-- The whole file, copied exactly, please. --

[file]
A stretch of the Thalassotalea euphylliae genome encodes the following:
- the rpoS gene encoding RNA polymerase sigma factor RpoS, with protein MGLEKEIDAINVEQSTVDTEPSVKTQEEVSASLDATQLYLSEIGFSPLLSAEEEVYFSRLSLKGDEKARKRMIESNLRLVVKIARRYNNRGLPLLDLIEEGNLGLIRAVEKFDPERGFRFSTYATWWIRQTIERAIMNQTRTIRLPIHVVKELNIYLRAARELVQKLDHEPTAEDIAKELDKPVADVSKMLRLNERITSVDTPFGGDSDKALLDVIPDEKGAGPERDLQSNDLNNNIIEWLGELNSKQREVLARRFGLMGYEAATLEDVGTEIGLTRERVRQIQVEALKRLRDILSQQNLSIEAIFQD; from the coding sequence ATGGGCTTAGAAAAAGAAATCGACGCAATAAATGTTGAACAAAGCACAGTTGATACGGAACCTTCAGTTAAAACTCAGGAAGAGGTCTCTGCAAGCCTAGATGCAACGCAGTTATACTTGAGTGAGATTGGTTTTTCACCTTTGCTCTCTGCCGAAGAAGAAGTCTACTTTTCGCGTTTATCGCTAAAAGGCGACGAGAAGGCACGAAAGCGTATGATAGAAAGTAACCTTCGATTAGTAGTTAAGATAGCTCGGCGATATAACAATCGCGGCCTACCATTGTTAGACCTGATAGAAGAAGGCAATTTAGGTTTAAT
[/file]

A stretch of the Thalassotalea euphylliae genome encodes the following:
- the rpoS gene encoding RNA polymerase sigma factor RpoS, with protein MGLEKEIDAINVEQSTVDTEPSVKTQEEVSASLDATQLYLSEIGFSPLLSAEEEVYFSRLSLKGDEKARKRMIESNLRLVVKIARRYNNRGLPLLDLIEEGNLGLIRAVEKFDPERGFRFSTYATWWIRQTIERAIMNQTRTIRLPIHVVKELNIYLRAARELVQKLDHEPTAEDIAKELDKPVADVSKMLRLNERITSVDTPFGGDSDKALLDVIPDEKGAGPERDLQSNDLNNNIIEWLGELNSKQREVLARRFGLMGYEAATLEDVGTEIGLTRERVRQIQVEALKRLRDILSQQNLSIEAIFQD; from the coding sequence ATGGGCTTAGAAAAAGAAATCGACGCAATAAATGTTGAACAAAGCACAGTTGATACGGAACCTTCAGTTAAAACTCAGGAAGAGGTCTCTGCAAGCCTAGATGCAACGCAGTTATACTTGAGTGAGATTGGTTTTTCACCTTTGCTCTCTGCCGAAGAAGAAGTCTACTTTTCGCGTTTATCGCTAAAAGGCGACGAGAAGGCACGAAAGCGTATGATAGAAAGTAACCTTCGATTAGTAGTTAAGATAGCTCGGCGATATAACAATCGCGGCCTACCATTGTTAGACCTGATAGAAGAAGGCAATTTAGGTTTAAT